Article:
Google starts using Post-Quantum Cryptography in TLS
Worries about cryptographic attacks on public key encryption using quantum computers have increased the research in post-quantum cryptography in the past years. But Google now pushes the issue forward by implementing a supposedly quantum safe key exchange algorithm in its Chrome browser and some of its servers. Google has chosen the New Hope key exchange, an algorithm based on the Ring Learning With Errors problem that was published last year.
While this may seem like a bold and risky move, Google has put a safeguard into its experiment. The security of the TLS connection doesn't rely entirely on New Hope – that indeed would be risky, as such a new algorithm cannot be considered secure. Instead, the new TLS mode uses a combination of the X25519 elliptic curve key exchange and New Hope. So even if New Hope turns out to be completely insecure, the connections will still get the security from X25519.
Such hybrid key exchanges have been proposed before for post-quantum cryptography. In 2014 a research team published a draft and an experimental OpenSSL patch for a combined elliptic curve and RLWE key exchange. The Tor project is currently also discussing use of X25519 and New Hope, as we have reported in our last Newsletter. However, Google is the first company to actually use such a key exchange in production.
Only a small number of connections will use this new key exchange. Google is interested in gaining experience with potential problems. The larger handshake messages that come with New Hope (and most other post quantum schemes) may cause trouble with network middleware.
New Hope and other algorithms based on Ring Learning With Errors belong to the field of lattice-based cryptography. The security of lattice schemes is disputed amongst cryptographers and many are wary and point out that much more research is needed until one can be confident in security of such schemes.
StartEncrypt security vulnerabilities
StartSSL has recently launched a system called StartEncrypt that was supposed to automate certificate issuance. While that was not stated explicitly, it was likely designed to offer similar features as Let’s Encrypt.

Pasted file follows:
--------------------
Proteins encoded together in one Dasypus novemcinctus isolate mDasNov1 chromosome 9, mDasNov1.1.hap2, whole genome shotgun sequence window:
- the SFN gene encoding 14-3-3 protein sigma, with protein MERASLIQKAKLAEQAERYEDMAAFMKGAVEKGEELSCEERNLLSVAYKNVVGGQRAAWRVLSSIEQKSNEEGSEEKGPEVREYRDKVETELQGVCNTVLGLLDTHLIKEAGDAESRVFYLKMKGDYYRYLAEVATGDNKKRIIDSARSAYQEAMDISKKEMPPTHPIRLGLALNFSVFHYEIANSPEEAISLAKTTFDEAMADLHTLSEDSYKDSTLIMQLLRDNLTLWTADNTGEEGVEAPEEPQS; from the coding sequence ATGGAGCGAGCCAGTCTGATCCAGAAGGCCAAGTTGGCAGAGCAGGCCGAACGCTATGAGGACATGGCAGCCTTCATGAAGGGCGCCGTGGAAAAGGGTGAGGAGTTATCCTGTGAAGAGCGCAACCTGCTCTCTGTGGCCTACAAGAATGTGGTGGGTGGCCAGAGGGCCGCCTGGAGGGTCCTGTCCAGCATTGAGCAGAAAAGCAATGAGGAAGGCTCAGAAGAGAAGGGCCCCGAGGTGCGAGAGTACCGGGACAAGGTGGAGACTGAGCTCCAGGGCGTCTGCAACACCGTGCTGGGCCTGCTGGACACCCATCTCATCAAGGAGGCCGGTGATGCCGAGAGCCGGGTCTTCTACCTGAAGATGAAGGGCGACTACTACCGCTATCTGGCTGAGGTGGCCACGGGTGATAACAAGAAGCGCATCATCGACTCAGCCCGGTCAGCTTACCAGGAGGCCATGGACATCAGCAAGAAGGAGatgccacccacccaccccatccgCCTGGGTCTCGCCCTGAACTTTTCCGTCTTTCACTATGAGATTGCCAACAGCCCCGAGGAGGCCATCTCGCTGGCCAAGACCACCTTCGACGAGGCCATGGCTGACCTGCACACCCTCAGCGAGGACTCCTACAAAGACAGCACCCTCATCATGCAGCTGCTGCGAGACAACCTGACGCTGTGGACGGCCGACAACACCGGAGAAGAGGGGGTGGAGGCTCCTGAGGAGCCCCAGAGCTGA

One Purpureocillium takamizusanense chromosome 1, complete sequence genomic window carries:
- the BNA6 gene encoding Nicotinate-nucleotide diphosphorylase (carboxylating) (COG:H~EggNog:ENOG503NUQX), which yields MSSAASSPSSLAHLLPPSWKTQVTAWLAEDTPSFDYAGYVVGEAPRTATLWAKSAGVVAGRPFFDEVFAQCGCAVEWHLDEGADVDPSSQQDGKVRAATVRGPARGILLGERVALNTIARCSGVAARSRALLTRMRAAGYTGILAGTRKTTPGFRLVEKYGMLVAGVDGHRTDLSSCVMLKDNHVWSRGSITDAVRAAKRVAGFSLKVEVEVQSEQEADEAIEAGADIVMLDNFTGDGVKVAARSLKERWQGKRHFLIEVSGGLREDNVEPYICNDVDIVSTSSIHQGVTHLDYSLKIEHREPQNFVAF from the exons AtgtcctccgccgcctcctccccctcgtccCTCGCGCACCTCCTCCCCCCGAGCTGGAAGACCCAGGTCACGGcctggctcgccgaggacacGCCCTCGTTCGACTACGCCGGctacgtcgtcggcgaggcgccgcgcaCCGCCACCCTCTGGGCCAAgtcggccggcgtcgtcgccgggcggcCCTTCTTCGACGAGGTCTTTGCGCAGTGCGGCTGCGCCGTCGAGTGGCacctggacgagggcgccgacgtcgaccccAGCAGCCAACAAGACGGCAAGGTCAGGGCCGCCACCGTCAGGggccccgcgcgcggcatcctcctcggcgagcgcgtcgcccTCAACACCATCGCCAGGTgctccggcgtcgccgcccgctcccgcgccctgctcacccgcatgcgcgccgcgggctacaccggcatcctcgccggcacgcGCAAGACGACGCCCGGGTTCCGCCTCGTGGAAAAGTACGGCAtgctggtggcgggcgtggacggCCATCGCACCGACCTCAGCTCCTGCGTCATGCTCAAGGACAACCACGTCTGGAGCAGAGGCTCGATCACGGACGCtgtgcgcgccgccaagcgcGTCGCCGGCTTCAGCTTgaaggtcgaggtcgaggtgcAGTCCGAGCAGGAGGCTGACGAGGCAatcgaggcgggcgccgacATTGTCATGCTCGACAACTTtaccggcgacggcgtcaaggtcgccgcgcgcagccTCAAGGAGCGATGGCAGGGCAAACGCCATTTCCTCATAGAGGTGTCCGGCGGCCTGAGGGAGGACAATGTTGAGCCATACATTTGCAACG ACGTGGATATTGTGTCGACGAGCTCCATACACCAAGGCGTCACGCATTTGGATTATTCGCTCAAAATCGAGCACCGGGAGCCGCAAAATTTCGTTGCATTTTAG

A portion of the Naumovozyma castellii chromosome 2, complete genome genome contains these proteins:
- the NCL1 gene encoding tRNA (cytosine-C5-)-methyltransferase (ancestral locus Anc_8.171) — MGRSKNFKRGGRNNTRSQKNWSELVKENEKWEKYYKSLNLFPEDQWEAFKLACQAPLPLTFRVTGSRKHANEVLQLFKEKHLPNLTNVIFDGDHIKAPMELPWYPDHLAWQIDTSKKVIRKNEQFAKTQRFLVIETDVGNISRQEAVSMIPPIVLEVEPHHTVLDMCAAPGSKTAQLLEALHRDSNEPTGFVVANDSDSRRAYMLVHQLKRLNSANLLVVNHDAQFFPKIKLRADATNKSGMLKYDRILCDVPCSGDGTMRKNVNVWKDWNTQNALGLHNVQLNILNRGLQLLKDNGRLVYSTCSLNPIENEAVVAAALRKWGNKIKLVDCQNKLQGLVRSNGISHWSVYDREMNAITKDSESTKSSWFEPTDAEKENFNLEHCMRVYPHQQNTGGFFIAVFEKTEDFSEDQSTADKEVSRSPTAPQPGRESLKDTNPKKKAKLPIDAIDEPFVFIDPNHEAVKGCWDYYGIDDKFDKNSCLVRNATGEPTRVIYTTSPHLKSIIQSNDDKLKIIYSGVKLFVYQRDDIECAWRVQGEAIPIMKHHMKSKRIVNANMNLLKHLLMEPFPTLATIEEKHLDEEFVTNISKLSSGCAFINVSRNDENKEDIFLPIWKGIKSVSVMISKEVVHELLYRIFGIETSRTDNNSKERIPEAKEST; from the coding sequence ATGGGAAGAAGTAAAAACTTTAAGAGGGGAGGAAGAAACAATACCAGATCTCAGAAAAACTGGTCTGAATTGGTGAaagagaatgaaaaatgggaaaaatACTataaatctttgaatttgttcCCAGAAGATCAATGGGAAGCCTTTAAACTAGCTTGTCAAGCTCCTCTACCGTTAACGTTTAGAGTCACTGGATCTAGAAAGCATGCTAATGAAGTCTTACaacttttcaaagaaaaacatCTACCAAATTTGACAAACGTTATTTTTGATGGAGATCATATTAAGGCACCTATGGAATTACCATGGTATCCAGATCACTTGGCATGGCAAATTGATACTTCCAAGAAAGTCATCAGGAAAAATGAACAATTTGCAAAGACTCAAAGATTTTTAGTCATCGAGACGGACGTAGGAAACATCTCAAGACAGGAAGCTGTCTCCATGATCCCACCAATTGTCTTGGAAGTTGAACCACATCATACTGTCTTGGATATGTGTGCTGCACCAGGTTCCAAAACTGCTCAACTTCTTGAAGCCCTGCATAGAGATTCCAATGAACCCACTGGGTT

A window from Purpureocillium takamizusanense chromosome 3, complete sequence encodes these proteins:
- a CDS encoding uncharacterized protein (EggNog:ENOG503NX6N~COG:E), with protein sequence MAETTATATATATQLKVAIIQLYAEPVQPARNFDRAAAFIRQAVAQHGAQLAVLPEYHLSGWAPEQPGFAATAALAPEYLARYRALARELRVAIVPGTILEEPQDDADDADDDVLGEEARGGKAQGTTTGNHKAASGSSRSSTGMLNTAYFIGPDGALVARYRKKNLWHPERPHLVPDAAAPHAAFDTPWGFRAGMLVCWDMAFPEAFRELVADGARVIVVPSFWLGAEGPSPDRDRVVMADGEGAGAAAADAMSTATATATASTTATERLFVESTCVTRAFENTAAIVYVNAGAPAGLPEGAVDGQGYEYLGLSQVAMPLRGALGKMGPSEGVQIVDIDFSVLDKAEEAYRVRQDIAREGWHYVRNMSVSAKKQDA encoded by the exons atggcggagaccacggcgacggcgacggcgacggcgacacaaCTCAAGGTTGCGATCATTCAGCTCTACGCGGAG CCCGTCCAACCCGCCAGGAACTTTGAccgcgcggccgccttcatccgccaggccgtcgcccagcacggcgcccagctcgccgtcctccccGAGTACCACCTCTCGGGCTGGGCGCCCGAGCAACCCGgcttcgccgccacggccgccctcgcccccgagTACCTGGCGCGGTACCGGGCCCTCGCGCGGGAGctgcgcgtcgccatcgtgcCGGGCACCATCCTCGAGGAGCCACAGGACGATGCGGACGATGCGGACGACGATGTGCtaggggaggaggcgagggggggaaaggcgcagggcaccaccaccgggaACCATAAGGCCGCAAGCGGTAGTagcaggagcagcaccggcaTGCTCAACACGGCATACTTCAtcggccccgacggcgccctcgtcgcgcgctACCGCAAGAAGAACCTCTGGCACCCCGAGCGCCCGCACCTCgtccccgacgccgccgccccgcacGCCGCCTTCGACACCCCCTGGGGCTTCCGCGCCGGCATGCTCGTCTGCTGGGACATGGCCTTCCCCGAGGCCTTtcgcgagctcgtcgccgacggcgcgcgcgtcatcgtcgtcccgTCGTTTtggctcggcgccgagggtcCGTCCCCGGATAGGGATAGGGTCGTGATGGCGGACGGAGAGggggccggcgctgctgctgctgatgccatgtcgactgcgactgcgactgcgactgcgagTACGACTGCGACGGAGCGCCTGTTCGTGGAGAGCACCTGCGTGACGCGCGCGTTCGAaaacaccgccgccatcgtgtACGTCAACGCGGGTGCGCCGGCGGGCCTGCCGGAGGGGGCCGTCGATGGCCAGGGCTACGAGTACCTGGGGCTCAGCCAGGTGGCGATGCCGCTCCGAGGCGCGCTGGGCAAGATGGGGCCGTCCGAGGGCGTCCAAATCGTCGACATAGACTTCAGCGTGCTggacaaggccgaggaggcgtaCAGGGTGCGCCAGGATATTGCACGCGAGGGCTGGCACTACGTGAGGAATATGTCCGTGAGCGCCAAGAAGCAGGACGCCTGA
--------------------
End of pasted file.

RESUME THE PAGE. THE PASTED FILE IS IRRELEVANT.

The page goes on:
Security researchers from Computest found some severe security issues with StartEncrypt. The most significant was that StartEncrypt allows validation of domain ownership over a URL that is given by the certificate requester. This means that one could generate a certificate for every domain that allows uploading arbitrary files, such as Github or Dropbox.
StartSSL has reacted and has temporarily disabled the StartEncrypt service. In the future they plan to use ACME, the protocol developed by Let’s Encrypt.
This incident highlights potential security issues with domain ownership verification by certificate authorities. ACME wasn’t without flaws either. During the beta phase Andrew Ayer showed a vulnerability in one of the ownership verification mechanisms. It was good that Let’s Encrypt started deploying ACME in a beta test and allowed the security community to review the protocol before it got used for production certificates.
Symantec’s controversial issuance of SHA-1 certificate for TSYS
A request by Symantec for the issuance of SHA-1-signed certificates for the payment company TSYS has caused some debate. SHA-1 certificates are officially deprecated, but exceptions have been made in the past. The CA/Browser Forum had many debates on how to handle these cases.
At first, Symantec issued the certificates without asking the browser vendors and immediately announced that the issuance was a mistake and the certificates were revoked. Then Symantec officially asked for the issuance of seven certificates.
On a Mozilla mailing list Nick Lamp pointed out that the certificate requests contained very unusual strings in the Organization Unit (OU) field, for example “TDS-2-Ashburn-SCA-bbL6gMDyTZU8”. This was worrying because a potential attack on the weaknesses of SHA-1 - a collision attack - would very likely include such random looking strings somewhere in the certificate. The explanations provided by TSYS and Symantec were considered insufficient by many.